October 28, 2008
Pilots’ Safety Concerns Top NTSB List (Again)
FAA Must Be Fully Funded for More Progress
WASHINGTON, D.C.—Capt. Rory Kay, Executive Air Safety Chairman of the Air Line Pilots Association, Int’l (ALPA), issued the following statement after the National Transportation Safety Board (NTSB) released its Most Wanted Transportation Safety Improvements.
“ALPA commends the NTSB for its determination in ensuring the U.S. airline industry maintains and enhances its remarkable safety record by issuing its Most Wanted Transportation Safety Improvements. As long as major issues such as transportation worker fatigue and runway safety remain on the list, we need to continue to work toward solutions to these challenges.
“Just last week, ALPA’s Board of Directors reaffirmed its commitment to pursue science-based flight- and duty-time regulations as a top priority of the Association. Developed decades ago, today’s flight- and duty-time limits fail to reflect modern science, schedules, equipment, and travel distances. Antiquated rules, combined with an economic climate in which airlines routinely push pilots into sacrificing needed rest, translate into intensifying pilot fatigue across the industry.
“We applaud the continued focus on efforts needed to make runways safer. ALPA has been, and will continue to be, an industry leader in efforts to eliminate runway incursions and excursions. The NTSB today reaffirmed the urgent need to act. Technologies such as moving map displays and ADS-B combined with runway status lights and enhanced runway markings will help pilots navigate increasingly complex and congested runways as safely as possible. FAA’s recent move to increase the number of airports with runway status lights is encouraging, but the threat from runway incursions cannot be underestimated. We hope this announcement is the preamble to a call for all airports with air carrier service to install runway status lights and to pursue the range of high- and low-tech solutions to making runways safer. We are also encouraged by the recent focus brought by NTSB on the need to refine the method of landing distance calculations and on the vital role of runway safety areas in ensuring the safety of air travel.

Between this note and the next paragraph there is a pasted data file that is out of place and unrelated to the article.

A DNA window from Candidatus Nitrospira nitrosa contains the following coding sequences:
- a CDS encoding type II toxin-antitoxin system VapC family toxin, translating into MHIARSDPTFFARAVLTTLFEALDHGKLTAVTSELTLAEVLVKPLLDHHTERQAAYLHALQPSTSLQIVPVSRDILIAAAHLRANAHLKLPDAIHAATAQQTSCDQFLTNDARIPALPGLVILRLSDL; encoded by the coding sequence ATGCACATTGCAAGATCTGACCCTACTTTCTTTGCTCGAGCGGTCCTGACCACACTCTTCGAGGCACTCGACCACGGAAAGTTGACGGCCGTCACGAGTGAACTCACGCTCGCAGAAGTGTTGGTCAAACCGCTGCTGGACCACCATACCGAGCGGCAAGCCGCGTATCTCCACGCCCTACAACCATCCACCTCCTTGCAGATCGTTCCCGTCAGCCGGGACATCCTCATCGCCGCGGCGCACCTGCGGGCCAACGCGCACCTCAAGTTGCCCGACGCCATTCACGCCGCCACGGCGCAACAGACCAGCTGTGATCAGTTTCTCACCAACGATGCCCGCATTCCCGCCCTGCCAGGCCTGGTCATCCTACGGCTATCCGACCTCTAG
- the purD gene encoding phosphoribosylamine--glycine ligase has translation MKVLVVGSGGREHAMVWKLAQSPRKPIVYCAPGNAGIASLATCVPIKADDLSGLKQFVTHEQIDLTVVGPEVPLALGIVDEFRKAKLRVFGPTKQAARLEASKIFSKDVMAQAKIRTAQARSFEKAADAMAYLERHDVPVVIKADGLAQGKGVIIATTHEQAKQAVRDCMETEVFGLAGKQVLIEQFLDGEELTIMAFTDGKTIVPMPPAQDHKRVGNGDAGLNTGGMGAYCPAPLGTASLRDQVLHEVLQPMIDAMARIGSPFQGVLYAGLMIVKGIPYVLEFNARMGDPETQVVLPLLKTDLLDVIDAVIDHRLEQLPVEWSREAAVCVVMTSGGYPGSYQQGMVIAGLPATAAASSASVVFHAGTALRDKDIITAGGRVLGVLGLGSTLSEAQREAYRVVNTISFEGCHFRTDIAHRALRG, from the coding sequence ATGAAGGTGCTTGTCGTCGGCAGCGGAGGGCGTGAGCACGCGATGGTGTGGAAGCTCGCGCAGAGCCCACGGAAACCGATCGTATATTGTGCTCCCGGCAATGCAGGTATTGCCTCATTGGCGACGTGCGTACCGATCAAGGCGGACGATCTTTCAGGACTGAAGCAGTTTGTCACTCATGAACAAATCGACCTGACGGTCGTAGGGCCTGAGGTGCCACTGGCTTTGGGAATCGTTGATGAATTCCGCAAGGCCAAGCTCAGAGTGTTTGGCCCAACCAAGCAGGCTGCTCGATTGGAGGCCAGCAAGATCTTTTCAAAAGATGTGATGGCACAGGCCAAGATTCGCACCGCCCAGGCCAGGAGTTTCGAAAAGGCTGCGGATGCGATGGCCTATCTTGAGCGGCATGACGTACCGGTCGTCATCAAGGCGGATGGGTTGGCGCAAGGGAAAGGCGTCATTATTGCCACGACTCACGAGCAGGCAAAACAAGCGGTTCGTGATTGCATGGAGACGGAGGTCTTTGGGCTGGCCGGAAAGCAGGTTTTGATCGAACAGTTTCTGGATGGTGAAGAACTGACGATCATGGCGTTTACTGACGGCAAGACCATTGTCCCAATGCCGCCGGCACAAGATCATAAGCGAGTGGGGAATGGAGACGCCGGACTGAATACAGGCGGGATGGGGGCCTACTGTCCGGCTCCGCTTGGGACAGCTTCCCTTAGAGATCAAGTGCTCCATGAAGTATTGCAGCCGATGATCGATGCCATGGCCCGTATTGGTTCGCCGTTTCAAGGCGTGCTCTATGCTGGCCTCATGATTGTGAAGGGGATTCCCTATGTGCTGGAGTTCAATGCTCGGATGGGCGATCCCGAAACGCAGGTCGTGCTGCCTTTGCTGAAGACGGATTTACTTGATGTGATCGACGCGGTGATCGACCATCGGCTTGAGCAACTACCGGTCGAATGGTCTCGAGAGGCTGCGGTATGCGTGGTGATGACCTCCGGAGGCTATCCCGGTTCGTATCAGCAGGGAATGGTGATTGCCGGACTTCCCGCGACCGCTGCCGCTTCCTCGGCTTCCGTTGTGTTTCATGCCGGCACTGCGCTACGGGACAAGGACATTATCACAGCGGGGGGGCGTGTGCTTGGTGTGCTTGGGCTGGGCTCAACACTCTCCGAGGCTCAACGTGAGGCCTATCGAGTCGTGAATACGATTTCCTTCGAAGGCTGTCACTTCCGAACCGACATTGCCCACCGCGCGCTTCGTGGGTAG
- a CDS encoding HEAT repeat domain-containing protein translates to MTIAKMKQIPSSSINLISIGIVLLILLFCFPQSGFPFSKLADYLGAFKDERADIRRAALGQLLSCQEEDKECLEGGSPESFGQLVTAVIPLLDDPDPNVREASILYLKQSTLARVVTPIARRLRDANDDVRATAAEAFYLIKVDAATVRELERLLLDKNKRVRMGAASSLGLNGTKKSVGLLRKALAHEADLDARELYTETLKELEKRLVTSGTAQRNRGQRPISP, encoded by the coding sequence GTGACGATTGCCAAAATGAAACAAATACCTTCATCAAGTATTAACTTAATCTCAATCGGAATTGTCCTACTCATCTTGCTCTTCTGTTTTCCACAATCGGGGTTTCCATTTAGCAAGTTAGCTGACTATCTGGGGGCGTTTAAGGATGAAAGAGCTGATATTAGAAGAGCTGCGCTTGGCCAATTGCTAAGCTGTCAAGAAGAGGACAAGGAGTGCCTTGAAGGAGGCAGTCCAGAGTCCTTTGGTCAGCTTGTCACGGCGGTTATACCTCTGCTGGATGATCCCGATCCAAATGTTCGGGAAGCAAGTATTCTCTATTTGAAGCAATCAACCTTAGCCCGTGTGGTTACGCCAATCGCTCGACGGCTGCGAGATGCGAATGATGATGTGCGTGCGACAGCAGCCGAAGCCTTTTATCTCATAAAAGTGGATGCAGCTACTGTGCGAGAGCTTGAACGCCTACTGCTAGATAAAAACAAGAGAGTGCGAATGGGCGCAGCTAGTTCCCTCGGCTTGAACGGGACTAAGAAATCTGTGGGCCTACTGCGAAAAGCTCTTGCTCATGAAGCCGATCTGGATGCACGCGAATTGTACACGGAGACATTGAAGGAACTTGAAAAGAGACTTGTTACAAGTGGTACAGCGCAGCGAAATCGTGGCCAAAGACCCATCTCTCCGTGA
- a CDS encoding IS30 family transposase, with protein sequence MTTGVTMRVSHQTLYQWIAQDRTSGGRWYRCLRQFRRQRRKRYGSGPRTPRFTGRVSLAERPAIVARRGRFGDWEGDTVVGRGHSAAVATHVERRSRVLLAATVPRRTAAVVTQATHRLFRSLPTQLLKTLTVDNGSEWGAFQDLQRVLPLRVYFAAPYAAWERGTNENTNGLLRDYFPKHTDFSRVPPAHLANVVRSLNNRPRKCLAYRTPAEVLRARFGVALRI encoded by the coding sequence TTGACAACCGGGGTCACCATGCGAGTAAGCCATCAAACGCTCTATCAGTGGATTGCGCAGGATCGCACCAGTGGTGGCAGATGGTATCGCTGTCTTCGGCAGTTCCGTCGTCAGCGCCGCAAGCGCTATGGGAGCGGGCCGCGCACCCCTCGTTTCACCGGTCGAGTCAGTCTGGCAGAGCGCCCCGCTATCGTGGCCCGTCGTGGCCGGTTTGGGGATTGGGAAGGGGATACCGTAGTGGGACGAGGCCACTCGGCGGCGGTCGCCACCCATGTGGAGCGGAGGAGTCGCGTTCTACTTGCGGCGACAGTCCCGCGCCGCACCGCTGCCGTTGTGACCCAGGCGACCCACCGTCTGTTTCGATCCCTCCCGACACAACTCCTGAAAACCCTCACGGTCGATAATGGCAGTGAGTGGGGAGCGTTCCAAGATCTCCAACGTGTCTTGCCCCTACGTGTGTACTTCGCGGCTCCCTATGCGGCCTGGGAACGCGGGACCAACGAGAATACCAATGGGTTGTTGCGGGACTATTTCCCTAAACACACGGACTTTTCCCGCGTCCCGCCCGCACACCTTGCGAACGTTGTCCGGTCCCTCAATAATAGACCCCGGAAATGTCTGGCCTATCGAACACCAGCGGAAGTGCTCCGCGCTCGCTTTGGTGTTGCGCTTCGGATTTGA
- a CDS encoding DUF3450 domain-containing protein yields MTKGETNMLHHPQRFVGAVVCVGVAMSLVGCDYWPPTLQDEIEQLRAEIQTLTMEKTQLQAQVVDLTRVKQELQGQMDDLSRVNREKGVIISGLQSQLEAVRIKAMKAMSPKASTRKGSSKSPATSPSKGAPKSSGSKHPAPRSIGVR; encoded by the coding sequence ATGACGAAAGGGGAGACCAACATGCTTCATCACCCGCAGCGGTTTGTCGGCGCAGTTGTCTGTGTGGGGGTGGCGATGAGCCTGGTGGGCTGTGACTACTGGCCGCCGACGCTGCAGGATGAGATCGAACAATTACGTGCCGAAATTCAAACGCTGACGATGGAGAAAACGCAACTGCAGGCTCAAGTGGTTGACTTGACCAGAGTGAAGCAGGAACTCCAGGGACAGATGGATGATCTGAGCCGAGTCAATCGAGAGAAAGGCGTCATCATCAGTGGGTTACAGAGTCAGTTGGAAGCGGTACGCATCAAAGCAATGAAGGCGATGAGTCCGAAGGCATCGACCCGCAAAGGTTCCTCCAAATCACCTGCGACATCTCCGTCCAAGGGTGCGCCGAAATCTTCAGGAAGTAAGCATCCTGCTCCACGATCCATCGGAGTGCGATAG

“NTSB’s recognition of the advances made in reducing fuel tank flammability point to the value of continued focus on developing solutions to a critical safety problem. Many of the items on the NTSB list, from fatigue to runway safety to flight in icing conditions, will require dedicated long term commitment by government and industry to develop effective solutions.
“Many of the solutions to the problems highlighted in today’s meeting will founder without adequate funding for research and implementation. Congress owes it to airline passengers, cargo shippers, and employees to advance safety in an industry that provides a tremendous economic engine for this country and make reauthorization of the FAA funding among the first items of business for the 111th Congress.”
Founded in 1931, ALPA is the world’s largest pilot union representing more than 53,000 pilots at 37 airlines in the U.S. and Canada.
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Contacts: Linda Shotwell, Molly Martin, 703/481-4440 or firstname.lastname@example.org